High Intensity Laser Laboratory (HILL)

      During the last decade ultra-high laser intensities have been used for investigating relativistic laser-plasma interaction, non-perturbative nonlinear optics and high-field atomic physics.

      High intensity (>1018 W/cm2) femtosecond laser systems are based on chirped-pulse amplified 1 μm Nd:glass and 0.8 μm Ti:sapphire lasers. These high intensities scale with large Iλ2 (where I = intensity, λ = wavelength), which is the typical scale for laser-plasma interaction. Laser-plasma interactions become highly non-isotropic, and the generation of fast electrons dominates the interaction of the intense laser radiation with matter. Ponderomotive effects and thus the energy of fast particles depend on Iλ2. At shorter wavelengths laser-matter interaction therefore allows for the generation of large light pressures while the energy of the individual particles in the plasmas remains at a moderate level.

      The short wavelength (0.248 μm) of the KrF laser allows efficient x-ray generation because the UV laser radiation can penetrate into the dense plasma. Intense femtosecond lasers lead to the generation of dense plasmas with particle densities larger than 1024 cm-3 and temperatures above 1 keV. A similar state of matter is found inside of astrophysical objects and therefore laser-matter interaction opens a field of studying the plasma state of astrophysical objects on a laboratory scale, however under controlled and reproducible conditions.

      Moreover, short-wavelength high-power lasers can meet the requirements of the concept of fast ignition, which can be included as hole boring through the coronal plasma, penetration to high density, and the generation of particles with MeV energy level. In the concept of fast ignition, the heating rate of the centre fuel is determined by the hot electrons flux, and by the critical density nc at which the laser energy is absorbed, with nc being proportional to λ-2. Thus the heating flux, as well as the coronal hole boring, is strongly favoured by short wavelength lasers.

      The properties of short wavelength rare-gas-halide excimer based short-pulse laser systems can be compared with that of solid-state lasers. The peak power of solid-state lasers is higher, but the focused intensity is comparable in both systems due to the superior beam homogeneity, better scalability and better focusability of excimer amplifiers. Due to the recent advances in solid-state technology the solid-state based systems have already reached the physical limits, however the potentials of short pulse excimer amplifiers have just been partially exploited.

      In 1994 the High Intensity Research Group was founded at the Department of Experimental Physics, JATE University. A high-intensity short-pulse hybrid dye / excimer laser system capable of generating 1018W/cm2 focused intensities at the UV range was built in our laboratory. This facility − called as High Intensity Laser Laboratory (HILL) − now incorporate two short-pulse excimer systems and operate as a users facility. The aim of the activity at the Department of Experimental Physics (DEP) is to explore some of these advantages and to further improve and upscale the extraction efficiency, the power and intensity of short-pulse excimer laser systems.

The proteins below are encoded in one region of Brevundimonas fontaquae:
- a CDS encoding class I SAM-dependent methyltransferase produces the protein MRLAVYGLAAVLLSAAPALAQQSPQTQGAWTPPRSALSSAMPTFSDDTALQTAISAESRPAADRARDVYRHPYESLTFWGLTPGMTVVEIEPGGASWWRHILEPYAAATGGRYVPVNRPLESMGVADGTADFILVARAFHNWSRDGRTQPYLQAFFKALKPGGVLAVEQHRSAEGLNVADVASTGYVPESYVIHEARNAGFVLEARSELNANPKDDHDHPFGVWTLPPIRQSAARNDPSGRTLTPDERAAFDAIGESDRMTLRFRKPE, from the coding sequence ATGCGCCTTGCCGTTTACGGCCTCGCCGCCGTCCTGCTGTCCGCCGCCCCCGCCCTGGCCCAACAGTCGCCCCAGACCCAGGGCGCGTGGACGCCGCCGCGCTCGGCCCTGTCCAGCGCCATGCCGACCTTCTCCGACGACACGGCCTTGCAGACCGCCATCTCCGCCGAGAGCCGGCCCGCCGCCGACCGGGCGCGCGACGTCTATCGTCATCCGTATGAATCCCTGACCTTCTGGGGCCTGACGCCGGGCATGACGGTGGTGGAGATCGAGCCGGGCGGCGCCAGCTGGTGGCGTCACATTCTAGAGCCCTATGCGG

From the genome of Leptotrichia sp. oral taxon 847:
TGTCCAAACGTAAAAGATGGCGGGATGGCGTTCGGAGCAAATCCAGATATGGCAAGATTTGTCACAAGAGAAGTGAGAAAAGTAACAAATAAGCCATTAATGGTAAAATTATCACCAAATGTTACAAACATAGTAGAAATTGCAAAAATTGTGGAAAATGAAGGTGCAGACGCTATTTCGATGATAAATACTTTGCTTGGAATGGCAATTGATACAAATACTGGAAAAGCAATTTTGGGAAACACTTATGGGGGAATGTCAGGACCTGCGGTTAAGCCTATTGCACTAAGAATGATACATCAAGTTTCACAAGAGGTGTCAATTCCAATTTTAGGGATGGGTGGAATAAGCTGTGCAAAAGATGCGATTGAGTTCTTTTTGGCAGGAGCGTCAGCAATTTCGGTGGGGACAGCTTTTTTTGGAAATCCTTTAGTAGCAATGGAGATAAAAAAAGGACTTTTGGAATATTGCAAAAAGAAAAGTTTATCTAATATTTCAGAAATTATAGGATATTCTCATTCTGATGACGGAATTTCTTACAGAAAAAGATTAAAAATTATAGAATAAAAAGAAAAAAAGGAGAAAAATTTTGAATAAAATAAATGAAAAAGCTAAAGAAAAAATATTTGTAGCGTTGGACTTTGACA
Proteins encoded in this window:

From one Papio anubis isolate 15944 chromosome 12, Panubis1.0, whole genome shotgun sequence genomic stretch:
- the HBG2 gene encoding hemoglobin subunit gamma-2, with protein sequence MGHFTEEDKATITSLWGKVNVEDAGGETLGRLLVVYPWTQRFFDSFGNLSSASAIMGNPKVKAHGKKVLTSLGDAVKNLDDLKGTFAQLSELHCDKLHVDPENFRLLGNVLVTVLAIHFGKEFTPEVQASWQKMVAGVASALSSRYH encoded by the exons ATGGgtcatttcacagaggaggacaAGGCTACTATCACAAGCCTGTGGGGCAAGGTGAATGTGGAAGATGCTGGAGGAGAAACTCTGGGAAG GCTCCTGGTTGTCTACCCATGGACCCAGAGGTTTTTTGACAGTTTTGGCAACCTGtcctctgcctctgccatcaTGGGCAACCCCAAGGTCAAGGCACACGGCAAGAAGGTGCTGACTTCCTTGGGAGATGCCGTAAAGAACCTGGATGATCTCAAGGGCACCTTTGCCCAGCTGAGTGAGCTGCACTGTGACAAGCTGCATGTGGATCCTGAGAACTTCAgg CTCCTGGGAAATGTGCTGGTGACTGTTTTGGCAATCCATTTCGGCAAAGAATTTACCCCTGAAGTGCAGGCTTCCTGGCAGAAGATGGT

I. Laser Research and Development

      Excimer-based high-brightness laser systems are the only sources to amplify radiation in the deep ultraviolet (UV) part of the spectrum. Such systems apply excimer modules as power amplifiers for frequency converted pulses of mainly IR or visible short-pulse lasers. Moreover, UV sources offer important advantages over IR laser systems. One of them is the excellent focusability of the laser beam, inversely scaling with the wavelength. Spatial concentration of the energy is of crucial importance for the generation of extremely high focused intensities. Another fundamental advantage is a much better contrast (signal-to-noise ratio) of the pulses. In high field physics experiments, where the light-matter interaction is studied at relativistic intensities, it is of fundamental importance, that clean optical pulses are available. Thinking in terms of a focused intensity of 1019-1020 W/cm2 on target, a background radiation (noise) of 10-4-10-5 times the peak intensity would already generate a hot plasma, thus preventing the possibility of making such experiments under controlled conditions. The above mentioned intensity contrast is typical of highly optimized high-power IR solid state laser systems. On the contrary, excimer amplifiers use frequency converted seed pulses which are cleaned up through the nonlinear upconversion process (2nd or 3rd harmonic generation). The only remaining source of noise is the amplified spontaneous emission (ASE) of the amplifier, having a much larger divergence than the amplified short pulse, thus resulting in a practically negligible contribution in the far field (intensity contrast ≈ 10-10).

       To exploit the full potential offered by UV femtosecond lasers, extension of the existing table-top discharge pumped technology is desirable. Using the earlier developed off-axis amplification scheme the parameters of the short pulse amplification can be kept close to the optimum. Because of the limited energy storage time of excimers, it is only the momentarily stored energy which can be extracted by a short pulse. Since the stored energy is proportional to the active volume, development of excimer amplifiers of large excited volume is one main research project. Since the homogeneity of many amplifiers is far from ideal a novel method for the homogenization of intensity distribution laser beams has been developed. Unlike conventional methods, the new scheme is capable of filtering beams of limited pointing stability. With this scheme frequency conversion or temporal filtering of the pulse can be realized together with significant improvement of the beam quality. Besides the good focusability temporal properties of the laser pulse are equally important. The spectral and temporal properties of a pulse are connected by Fourier transformation. If the spectral distribution of the laser pulse is filtered the temporal profile of the laser pulse can be smoothened. A frequency doubling method has been developed, which introduces smooth Gaussian-like temporal profiles by spectral filtering of the input beam.